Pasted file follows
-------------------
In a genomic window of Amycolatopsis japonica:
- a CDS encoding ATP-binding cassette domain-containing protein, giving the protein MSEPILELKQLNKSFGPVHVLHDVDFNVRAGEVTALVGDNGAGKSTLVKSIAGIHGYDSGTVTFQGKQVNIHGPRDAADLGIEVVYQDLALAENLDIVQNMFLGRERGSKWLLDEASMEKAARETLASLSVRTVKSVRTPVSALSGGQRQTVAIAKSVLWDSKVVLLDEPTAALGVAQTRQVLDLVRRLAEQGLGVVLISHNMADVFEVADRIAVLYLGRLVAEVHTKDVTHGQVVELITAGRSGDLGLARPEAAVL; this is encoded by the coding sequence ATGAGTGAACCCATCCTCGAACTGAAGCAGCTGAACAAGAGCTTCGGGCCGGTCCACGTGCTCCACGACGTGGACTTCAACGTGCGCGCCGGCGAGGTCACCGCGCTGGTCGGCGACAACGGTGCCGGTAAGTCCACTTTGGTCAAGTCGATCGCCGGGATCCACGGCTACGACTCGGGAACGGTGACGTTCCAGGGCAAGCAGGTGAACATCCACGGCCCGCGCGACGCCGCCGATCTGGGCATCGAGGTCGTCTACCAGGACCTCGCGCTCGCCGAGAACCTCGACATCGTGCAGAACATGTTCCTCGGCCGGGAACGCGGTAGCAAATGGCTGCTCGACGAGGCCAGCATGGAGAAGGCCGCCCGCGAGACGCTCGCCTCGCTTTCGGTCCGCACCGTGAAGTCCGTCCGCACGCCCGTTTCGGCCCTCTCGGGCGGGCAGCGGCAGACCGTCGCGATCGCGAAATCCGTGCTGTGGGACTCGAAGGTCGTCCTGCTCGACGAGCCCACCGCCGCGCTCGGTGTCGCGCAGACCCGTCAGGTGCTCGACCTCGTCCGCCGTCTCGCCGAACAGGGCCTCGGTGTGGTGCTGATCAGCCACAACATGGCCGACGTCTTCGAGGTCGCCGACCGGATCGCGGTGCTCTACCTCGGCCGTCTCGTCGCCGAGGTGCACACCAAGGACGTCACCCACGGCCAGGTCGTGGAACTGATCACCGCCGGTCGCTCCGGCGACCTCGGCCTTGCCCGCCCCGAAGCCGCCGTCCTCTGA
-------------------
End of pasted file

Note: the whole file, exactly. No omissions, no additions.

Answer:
In a genomic window of Amycolatopsis japonica:
- a CDS encoding ATP-binding cassette domain-containing protein, giving the protein MSEPILELKQLNKSFGPVHVLHDVDFNVRAGEVTALVGDNGAGKSTLVKSIAGIHGYDSGTVTFQGKQVNIHGPRDAADLGIEVVYQDLALAENLDIVQNMFLGRERGSKWLLDEASMEKAARETLASLSVRTVKSVRTPVSALSGGQRQTVAIAKSVLWDSKVVLLDEPTAALGVAQTRQVLDLVRRLAEQGLGVVLISHNMADVFEVADRIAVLYLGRLVAEVHTKDVTHGQVVELITAGRSGDLGLARPEAAVL; this is encoded by the coding sequence ATGAGTGAACCCATCCTCGAACTGAAGCAGCTGAACAAGAGCTTCGGGCCGGTCCACGTGCTCCACGACGTGGACTTCAACGTGCGCGCCGGCGAGGTCACCGCGCTGGTCGGCGACAACGGTGCCGGTAAGTCCACTTTGGTCAAGTCGATCGCCGGGATCCACGGCTACGACTCGGGAACGGTGACGTTCCAGGGCAAGCAGGTGAACATCCACGGCCCGCGCGACGCCGCCGATCTGGGCATCGAGGTCGTCTACCAGGACCTCGCGCTCGCCGAGAACCTCGACATCGTGCAGAACATGTTCCTCGGCCGGGAACGCGGTAGCAAATGGCTGCTCGACGAGGCCAGCATGGAGAAGGCCGCCCGCGAGACGCTCGCCTCGCTTTCGGTCCGCACCGTGAAGTCCGTCCGCACGCCCGTTTCGGCCCTCTCGGGCGGGCAGCGGCAGACCGTCGCGATCGCGAAATCCGTGCTGTGGGACTCGAAGGTCGTCCTGCTCGACGAGCCCACCGCCGCGCTCGGTGTCGCGCAGACCCGTCAGGTGCTCGACCTCGTCCGCCGTCTCGCCGAACAGGGCCTCGGTGTGGTGCTGATCAGCCACAACATGGCCGACGTCTTCGAGGTCGCCGACCGGATCGCGGTGCTCTACCTCGGCCGTCTCGTCGCCGAGGTGCACACCAAGGACGTCACCCACGGCCAGGTCGTGGAACTGATCACCGCCGGTCGCTCCGGCGACCTCGGCCTTGCCCGCCCCGAAGCCGCCGTCCTCTGA